Document date: September 16, 2010
Released online: September 16, 2010
The U.S. Census Bureau has announced that the poverty rate jumped to 14.3 percent in 2009, up from 13.2 percent in 2008. This 15-year high still understates the dire straits of many Americans today.
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The U.S. Census Bureau has announced that the poverty rate jumped to 14.3 percent in 2009, up from 13.2 percent in 2008. This 15-year high still understates the dire straits of many Americans today. The current recession began in December 2007, and the unemployment rate doubled (from 5 to 10 percent) between December 2007 and December 2009. The Census poverty estimates are based on family income received during the 2009 calendar year. Since the unemployment rate rose during the year, the 2009 poverty rate understates deprivation at the end of the year.
Historical experience shows that unemployment and poverty rates keep rising after a recession ends. This was more apparent in the recessions of 1990 and 2001 than in those of 1973, 1980, and 1981. So poverty rates are likely to continue to rise in 2010, even though by some measures the economy and the job market are beginning to strengthen.
Even more worrisome, many workers are exhausting their temporary benefits, most prominently those who reach the 26-week limit on regular unemployment benefits, or the 99-week limit on extended unemployment benefits. Between August 2009 and August 2010, the proportion of unemployed persons who had gone more than 26 weeks unemployed jumped from 34 to 43 percent. The median duration of unemployment peaked in June 2010 at 25.5 weeks.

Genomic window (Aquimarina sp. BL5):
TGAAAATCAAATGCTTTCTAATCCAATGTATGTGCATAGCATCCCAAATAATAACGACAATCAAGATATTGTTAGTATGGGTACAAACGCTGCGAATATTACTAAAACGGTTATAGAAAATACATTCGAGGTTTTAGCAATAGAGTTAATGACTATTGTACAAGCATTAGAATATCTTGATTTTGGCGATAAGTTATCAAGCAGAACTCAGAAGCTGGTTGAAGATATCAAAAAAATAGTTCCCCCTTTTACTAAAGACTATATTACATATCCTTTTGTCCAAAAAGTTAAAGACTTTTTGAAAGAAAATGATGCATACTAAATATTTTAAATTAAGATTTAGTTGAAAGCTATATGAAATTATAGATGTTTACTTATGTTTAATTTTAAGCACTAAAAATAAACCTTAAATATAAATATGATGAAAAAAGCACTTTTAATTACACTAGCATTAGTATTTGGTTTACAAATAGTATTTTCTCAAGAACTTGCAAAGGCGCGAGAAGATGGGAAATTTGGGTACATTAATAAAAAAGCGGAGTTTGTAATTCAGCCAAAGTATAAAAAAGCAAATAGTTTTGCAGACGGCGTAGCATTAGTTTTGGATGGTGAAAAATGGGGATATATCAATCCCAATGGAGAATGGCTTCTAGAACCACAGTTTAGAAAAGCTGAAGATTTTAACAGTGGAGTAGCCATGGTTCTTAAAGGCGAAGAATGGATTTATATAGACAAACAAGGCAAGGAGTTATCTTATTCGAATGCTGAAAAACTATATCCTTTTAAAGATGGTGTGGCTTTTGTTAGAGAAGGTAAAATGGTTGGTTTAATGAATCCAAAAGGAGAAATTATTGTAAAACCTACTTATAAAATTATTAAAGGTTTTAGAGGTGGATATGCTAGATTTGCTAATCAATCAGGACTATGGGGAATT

Unfortunately, unemployment benefits do not ensure that unemployed workers will avoid poverty, partly because many low-income workers aren’t eligible for benefits. Also, some better-off workers whose benefits are expiring may compete in lower-wage job markets, further depressing the prospects of the lower-wage unemployed workers. Still, the availability of unemployment insurance did mitigate the impact of the recession somewhat. In 2009, 43.6 million people were in poverty, up from 39.8 million in 2008; if unemployment insurance benefits were not counted in income, an additional 3.3 million people would have been counted as poor.
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